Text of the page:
Our system of government is based on the Constitution. It outlines in general terms the powers of government and the rights retained by the people.
Among the problems with the constitution is the fact that it is inherently ambiguous. No one knows what it means, despite the fact that many people confidently assert their personal interpretation as “the meaning” of various provisions.
For example, Article 1, Section 8, Clause 3 assigns sole authority over “commerce… among the several states” (interstate commerce) to the federal government. But what does that mean? “Interstate commerce,” according to the dictionary definitions of the words, means commerce between or among states, as opposed to “intrastate commerce,” which would be commerce entirely within a state. So does the fact that a factory is inside a state mean it’s “intrastate,” and thus immune from federal regulation? (This is how the supreme court ruled until 1937.) Or does the fact that the goods produced in the factory are shipped across state lines mean it’s “interstate.” (As the court rules today, though the current governor of Texas would like to change that.)
To give one more example, what does “freedom of speech” mean? Again, we all know the dictionary definitions of the words, but the court has held that our speech is not really free in many instances. We can’t joke about bombs at the airport. We can’t yell “fire” in a crowded theater, when there’s no fire. We can’t say things that are false and harmful about other people. We can’t send, or even possess, certain types of pornography. And there are, of course, many other limitations. So what does “free speech” mean? Who knows?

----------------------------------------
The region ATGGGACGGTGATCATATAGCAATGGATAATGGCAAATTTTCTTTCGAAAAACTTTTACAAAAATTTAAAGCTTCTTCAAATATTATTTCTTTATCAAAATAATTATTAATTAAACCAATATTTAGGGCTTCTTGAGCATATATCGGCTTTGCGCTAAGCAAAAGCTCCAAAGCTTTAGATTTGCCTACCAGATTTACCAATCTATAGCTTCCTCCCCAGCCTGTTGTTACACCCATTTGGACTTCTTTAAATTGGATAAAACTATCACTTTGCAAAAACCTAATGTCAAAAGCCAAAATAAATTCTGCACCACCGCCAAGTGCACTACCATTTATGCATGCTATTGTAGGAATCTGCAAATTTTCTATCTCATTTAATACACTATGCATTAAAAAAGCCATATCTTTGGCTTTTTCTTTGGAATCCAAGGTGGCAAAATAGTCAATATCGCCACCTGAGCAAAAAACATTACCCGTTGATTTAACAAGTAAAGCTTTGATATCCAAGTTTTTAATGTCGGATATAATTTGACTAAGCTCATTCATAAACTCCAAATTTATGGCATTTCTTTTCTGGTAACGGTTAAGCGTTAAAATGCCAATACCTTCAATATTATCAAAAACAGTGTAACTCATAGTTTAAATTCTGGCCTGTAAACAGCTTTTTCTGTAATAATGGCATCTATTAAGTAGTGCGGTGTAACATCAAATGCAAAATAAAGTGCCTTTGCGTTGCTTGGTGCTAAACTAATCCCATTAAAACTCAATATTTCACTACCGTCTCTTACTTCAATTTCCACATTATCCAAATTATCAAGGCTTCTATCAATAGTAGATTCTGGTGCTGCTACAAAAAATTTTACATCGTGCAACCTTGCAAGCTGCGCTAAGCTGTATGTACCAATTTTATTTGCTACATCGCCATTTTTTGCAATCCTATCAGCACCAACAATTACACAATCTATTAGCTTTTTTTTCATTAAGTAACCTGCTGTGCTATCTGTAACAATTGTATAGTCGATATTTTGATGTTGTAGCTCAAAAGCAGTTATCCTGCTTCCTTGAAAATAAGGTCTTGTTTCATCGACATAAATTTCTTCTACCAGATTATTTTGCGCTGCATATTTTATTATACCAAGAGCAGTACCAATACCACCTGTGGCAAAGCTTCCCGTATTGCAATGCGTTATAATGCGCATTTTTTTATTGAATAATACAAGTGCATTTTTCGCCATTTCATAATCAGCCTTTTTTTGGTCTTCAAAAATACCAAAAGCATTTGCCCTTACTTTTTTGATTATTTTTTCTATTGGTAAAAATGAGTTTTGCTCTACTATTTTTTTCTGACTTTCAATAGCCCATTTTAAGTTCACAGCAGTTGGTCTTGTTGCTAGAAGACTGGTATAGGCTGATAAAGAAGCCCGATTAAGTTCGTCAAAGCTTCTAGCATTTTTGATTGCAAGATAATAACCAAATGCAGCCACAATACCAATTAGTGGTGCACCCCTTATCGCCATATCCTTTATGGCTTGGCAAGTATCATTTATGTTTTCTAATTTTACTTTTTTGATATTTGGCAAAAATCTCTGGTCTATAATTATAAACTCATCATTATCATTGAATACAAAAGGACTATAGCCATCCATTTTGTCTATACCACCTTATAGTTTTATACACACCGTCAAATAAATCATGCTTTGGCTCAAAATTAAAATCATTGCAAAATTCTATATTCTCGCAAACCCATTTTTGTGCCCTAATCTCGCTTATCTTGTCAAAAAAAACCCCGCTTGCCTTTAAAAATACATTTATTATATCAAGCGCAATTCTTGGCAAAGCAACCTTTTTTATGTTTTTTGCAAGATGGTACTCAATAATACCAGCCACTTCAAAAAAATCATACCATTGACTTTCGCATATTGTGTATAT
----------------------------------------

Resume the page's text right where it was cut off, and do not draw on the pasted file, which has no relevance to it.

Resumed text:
The same thing can be said of all powers and rights in the constitution.
So, we don’t know what, exactly, the powers of the government are, and we don’t know what, exactly, our rights are, in particular fact situations.
Our way of resolving this problem is that we have a supreme court to decide. The court hears and rules on dozens of cases each year, many of which result in more or less power for the government and more of less extensive rights for the people. But the members of the court are just people like us. And though they’ve spent a lot of time studying, they can no more answer all the questions presented to them than you or I could. At least not in a way that everyone will agree is “the meaning” of some power or right.
The best we can hope for is that people will accept rulings of the court, understanding that future rulings may change what the constitution “means,” and they regularly have.
Given that we depend on the court to establish, for now, what the constitution means, how they interpret it becomes very important. There are many ways scholars think about how members of the court interpret the constitution. One common way to think about interpretation is “originalism” versus “living constitutionalism.”
An originalist thinks we should try as best we can to get inside the heads of the framers in 1787 to figure out what they would have said in answer to a question, and do that.
A living constitutionalist thinks we should be mindful of changes in society since 1787 and use the basic principles outlined in the constitution to answer questions as they should be answered today.
Both arguments are made by smart people who want what’s best for America and its people.
QUESTION: What do you think? How should judges interpret the constitution?
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